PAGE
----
PCSK9 court saga drags on for Sanofi, Regeneron and Amgen
- In the ongoing court battle between Amgen and Sanofi SA/Regeneron Pharmaceuticals over patent infringement in the PCSK9 inhibitor class of drugs, the judge in the U.S. Court of Appeals has made the previous legal judgments void and ordered a new trial. This allows Sanofi and Regeneron to continue manufacturing, marketing and selling Praluent in the U.S., despite pushback from Amgen.
- The decision is based on claims that the trial court excluded evidence, improperly instructed the jury and improperly granted an injunction.
- While no timeline has been put forward, the companies all believe it’s unlikely that there will be any new trial proceedings before the end of 2017. Regeneron and Sanofi's shares both rose slightly, and Amgen's dropped a little on the news.
This is proving to be a long story… In 2014, Amgen sued Sanofi and Regeneron, claiming that their PCSK9 inhibitor Praluent (alirocumab) infringed its patents for Repatha (evolocumab). In March 2016, a U.S. District Court jury ruled in favor of Amgen. Settled, far from it.
In January 2017, a federal judge rejected an attempt from Sanofi and Regeneron to reassess the federal jury's decision, and in the same month Amgen was granted a request for a permanent injunction against Sanofi and Regeneron, effectively banning U.S. sales of Praluent. But the saga continues.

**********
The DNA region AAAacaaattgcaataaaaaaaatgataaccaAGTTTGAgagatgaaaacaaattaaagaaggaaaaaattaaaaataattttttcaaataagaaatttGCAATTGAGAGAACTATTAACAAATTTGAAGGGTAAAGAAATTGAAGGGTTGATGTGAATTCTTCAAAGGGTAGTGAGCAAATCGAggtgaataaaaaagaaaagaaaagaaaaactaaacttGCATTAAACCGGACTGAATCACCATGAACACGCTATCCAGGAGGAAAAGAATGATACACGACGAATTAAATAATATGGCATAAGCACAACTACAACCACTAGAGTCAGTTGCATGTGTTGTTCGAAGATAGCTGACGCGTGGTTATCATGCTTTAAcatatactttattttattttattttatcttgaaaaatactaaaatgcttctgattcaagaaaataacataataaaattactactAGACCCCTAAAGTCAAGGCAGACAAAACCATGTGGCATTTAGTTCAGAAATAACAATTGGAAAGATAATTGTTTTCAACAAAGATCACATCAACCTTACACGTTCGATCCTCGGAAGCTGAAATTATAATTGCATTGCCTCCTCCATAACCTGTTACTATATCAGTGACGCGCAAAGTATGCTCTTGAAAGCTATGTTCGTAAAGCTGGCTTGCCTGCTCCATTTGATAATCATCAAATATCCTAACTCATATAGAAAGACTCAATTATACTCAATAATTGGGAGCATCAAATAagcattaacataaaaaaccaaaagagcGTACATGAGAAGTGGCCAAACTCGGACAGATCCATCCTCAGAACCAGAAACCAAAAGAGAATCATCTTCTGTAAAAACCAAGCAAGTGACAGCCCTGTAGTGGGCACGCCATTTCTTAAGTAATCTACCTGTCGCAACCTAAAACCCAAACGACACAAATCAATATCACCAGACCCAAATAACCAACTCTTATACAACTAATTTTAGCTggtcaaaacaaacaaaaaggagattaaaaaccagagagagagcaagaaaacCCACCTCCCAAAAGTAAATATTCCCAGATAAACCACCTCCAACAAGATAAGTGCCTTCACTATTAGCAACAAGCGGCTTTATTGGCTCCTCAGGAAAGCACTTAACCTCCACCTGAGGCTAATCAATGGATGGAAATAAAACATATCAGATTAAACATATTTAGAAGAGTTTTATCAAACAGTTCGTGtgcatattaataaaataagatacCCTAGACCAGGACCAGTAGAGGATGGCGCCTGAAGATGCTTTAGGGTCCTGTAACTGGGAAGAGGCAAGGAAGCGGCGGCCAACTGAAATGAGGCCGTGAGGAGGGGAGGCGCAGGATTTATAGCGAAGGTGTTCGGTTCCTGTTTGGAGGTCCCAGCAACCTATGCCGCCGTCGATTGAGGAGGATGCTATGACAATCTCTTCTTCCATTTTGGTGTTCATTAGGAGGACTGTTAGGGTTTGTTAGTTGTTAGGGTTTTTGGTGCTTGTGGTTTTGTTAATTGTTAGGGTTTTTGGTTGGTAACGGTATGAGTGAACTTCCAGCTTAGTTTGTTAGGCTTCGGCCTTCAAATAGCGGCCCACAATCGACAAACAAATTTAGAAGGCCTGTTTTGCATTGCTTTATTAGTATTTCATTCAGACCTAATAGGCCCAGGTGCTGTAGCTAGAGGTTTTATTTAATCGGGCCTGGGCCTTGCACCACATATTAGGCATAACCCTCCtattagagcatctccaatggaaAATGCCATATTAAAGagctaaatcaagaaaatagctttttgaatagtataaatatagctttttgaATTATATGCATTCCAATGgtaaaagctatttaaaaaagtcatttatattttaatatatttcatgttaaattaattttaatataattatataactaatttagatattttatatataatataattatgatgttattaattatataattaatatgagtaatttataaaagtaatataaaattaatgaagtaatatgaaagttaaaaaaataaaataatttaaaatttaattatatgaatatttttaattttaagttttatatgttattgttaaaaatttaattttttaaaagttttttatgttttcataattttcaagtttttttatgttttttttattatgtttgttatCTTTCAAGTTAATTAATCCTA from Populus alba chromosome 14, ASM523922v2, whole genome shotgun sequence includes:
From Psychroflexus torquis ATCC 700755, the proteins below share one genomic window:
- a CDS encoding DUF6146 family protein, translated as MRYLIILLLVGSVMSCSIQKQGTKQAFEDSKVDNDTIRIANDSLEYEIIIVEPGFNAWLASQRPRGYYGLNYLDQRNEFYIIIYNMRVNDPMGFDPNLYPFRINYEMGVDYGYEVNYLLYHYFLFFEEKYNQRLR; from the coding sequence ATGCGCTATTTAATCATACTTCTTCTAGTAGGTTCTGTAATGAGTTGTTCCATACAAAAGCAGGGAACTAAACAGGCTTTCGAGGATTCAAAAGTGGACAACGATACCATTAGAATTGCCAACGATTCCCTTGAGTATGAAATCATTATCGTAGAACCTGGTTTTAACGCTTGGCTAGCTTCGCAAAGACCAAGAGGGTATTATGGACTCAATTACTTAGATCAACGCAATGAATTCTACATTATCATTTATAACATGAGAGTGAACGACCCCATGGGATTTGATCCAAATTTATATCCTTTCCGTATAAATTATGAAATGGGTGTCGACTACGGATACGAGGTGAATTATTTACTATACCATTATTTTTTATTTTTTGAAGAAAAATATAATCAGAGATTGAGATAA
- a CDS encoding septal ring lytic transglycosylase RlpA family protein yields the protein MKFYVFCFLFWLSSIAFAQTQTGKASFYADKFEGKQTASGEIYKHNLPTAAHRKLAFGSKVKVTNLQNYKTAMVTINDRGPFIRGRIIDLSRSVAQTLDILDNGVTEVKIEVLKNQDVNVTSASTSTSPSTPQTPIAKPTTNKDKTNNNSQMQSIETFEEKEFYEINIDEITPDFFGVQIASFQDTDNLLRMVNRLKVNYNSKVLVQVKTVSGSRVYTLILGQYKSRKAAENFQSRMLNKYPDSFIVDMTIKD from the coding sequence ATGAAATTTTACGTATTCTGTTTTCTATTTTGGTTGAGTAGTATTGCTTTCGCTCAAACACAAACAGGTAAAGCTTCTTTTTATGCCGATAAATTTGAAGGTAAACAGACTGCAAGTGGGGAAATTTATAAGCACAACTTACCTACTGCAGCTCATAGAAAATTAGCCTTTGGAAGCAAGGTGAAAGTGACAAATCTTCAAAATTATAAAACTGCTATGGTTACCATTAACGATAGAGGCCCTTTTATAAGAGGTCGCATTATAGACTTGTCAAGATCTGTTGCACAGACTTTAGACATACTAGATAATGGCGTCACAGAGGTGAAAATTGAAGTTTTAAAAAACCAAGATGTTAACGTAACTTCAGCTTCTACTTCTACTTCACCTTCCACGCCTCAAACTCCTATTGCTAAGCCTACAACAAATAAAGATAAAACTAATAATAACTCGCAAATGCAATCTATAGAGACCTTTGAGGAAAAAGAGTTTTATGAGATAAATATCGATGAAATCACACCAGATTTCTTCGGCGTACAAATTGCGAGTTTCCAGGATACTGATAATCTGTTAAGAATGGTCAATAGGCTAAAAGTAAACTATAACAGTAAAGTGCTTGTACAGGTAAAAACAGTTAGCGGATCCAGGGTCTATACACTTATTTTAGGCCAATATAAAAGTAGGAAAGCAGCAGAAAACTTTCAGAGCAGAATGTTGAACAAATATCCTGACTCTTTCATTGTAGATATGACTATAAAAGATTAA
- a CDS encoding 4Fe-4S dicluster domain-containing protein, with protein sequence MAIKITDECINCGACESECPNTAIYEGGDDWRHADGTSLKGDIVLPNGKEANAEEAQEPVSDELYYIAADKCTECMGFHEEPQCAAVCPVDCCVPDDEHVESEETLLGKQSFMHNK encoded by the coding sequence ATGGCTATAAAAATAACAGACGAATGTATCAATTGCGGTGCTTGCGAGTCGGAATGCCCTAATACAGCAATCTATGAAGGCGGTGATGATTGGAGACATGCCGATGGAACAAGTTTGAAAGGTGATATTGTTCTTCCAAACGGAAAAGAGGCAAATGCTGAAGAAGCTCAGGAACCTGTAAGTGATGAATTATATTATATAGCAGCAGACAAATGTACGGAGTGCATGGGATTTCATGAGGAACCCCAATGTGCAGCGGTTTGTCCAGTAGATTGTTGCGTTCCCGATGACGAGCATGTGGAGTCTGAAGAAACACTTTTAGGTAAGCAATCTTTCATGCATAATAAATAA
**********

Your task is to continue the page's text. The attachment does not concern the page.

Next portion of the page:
In February 2017, Sanofi and Regeneron won a temporary reprieve from the injunction, allowing Praluent to remain on the market throughout the process of appeal against the district court, which Sanofi was hoping would come through in June. But it didn't. And now that the judge has vacated the previous judgments, it effectively all starts all over again.
Needless to say, Regeneron and Sanofi are both upbeat about the decision, especially as Regeneron has already put a full year's worth of revenues of Praluent into its 2017 forecast. Global sales for the drug were just $116 million in 2016.
Ironically, all of this back and forth has been occurring over two drugs that have been colossal disappointments. The PCSK9 class of drugs was a closely-followed battle during its time in the clinic and investors had expected the drugs to be instant blockbuster. Unfortunately, the cholesterol market has been a harder nut to crack than any of the companies expected, and sales of both drugs have been minimal at best.
Instead of being huge blockbusters, the drugs have yet to even crack half a billion dollars with more than a year on the market. These drugs were extremely costly to develop and the ongoing legal battle has only added to their cost of goods, making both Praluent and Repatha major losers for the their developers.
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